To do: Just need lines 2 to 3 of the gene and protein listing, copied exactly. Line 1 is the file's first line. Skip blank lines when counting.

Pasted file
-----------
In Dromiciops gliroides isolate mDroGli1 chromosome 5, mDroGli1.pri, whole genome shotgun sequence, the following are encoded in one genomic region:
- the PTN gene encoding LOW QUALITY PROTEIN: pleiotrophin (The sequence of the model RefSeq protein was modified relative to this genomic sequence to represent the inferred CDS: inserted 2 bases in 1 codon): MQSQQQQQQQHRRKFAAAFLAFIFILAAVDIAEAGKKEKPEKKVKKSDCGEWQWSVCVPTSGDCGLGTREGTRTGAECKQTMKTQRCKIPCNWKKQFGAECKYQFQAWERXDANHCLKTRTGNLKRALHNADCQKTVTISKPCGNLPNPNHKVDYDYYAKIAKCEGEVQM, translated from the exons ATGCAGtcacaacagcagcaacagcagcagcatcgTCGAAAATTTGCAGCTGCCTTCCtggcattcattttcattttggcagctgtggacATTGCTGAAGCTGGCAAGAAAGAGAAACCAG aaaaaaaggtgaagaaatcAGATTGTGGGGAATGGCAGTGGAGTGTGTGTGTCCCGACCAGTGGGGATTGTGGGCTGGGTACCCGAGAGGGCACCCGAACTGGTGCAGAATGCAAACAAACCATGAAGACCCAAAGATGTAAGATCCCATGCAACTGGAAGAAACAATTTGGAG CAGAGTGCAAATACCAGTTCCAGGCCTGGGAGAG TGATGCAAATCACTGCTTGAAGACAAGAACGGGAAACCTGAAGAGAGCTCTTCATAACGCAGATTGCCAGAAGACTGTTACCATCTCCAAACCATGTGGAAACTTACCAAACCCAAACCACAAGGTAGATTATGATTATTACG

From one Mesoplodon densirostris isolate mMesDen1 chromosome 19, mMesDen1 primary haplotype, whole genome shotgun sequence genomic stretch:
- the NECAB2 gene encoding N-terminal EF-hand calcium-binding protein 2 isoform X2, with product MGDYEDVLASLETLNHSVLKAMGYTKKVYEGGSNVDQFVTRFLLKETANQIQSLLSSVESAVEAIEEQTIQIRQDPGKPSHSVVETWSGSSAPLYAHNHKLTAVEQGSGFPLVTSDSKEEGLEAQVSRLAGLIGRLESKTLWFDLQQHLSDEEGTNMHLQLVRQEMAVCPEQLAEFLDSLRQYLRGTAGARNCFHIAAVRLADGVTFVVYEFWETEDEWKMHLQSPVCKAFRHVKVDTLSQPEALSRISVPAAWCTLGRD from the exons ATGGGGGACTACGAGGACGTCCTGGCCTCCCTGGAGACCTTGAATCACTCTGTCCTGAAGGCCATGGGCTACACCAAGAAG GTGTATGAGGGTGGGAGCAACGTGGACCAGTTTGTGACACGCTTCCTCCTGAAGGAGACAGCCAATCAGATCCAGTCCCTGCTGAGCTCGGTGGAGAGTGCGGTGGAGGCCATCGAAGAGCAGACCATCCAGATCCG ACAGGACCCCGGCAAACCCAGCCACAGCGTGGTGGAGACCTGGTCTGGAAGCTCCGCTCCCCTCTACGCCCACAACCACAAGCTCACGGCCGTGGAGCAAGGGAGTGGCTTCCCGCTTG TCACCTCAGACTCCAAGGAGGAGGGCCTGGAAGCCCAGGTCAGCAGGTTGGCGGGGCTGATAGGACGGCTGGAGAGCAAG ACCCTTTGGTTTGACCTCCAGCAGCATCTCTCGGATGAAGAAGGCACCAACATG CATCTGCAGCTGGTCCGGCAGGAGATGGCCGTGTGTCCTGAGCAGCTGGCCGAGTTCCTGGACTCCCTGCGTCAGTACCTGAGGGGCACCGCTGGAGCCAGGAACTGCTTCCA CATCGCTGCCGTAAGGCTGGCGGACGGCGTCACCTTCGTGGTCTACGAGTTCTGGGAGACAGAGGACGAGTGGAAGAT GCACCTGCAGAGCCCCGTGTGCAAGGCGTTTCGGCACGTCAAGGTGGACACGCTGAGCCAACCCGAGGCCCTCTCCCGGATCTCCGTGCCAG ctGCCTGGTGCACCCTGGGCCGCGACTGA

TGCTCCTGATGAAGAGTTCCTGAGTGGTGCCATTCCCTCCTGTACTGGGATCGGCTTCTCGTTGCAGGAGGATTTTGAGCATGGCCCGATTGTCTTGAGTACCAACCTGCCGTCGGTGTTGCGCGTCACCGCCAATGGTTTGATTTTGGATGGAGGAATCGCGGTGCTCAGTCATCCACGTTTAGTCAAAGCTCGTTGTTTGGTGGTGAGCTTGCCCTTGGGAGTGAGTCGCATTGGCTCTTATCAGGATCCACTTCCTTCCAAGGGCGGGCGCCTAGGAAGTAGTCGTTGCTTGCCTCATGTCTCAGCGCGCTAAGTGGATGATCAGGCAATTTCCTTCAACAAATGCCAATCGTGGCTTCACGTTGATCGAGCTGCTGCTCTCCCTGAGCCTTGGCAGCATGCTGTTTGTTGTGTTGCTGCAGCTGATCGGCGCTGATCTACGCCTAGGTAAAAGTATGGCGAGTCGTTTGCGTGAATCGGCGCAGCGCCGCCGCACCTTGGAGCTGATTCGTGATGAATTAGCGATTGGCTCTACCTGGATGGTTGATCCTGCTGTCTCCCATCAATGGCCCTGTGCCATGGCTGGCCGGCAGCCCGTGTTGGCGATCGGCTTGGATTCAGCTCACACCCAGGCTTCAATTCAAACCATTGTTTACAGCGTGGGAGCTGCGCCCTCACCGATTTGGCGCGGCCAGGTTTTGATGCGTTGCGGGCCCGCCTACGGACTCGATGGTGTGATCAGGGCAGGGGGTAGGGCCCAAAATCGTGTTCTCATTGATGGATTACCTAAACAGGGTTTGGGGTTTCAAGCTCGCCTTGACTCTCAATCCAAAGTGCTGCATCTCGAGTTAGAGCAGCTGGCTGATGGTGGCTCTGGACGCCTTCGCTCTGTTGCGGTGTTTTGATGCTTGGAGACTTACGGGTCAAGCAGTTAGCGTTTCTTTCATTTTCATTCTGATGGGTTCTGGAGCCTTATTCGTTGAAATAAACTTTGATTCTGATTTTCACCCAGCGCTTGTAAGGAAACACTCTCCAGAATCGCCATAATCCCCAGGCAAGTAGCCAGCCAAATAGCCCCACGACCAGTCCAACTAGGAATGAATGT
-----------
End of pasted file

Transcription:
- the PTN gene encoding LOW QUALITY PROTEIN: pleiotrophin (The sequence of the model RefSeq protein was modified relative to this genomic sequence to represent the inferred CDS: inserted 2 bases in 1 codon): MQSQQQQQQQHRRKFAAAFLAFIFILAAVDIAEAGKKEKPEKKVKKSDCGEWQWSVCVPTSGDCGLGTREGTRTGAECKQTMKTQRCKIPCNWKKQFGAECKYQFQAWERXDANHCLKTRTGNLKRALHNADCQKTVTISKPCGNLPNPNHKVDYDYYAKIAKCEGEVQM, translated from the exons ATGCAGtcacaacagcagcaacagcagcagcatcgTCGAAAATTTGCAGCTGCCTTCCtggcattcattttcattttggcagctgtggacATTGCTGAAGCTGGCAAGAAAGAGAAACCAG aaaaaaaggtgaagaaatcAGATTGTGGGGAATGGCAGTGGAGTGTGTGTGTCCCGACCAGTGGGGATTGTGGGCTGGGTACCCGAGAGGGCACCCGAACTGGTGCAGAATGCAAACAAACCATGAAGACCCAAAGATGTAAGATCCCATGCAACTGGAAGAAACAATTTGGAG CAGAGTGCAAATACCAGTTCCAGGCCTGGGAGAG TGATGCAAATCACTGCTTGAAGACAAGAACGGGAAACCTGAAGAGAGCTCTTCATAACGCAGATTGCCAGAAGACTGTTACCATCTCCAAACCATGTGGAAACTTACCAAACCCAAACCACAAGGTAGATTATGATTATTACG

From one Mesoplodon densirostris isolate mMesDen1 chromosome 19, mMesDen1 primary haplotype, whole genome shotgun sequence genomic stretch: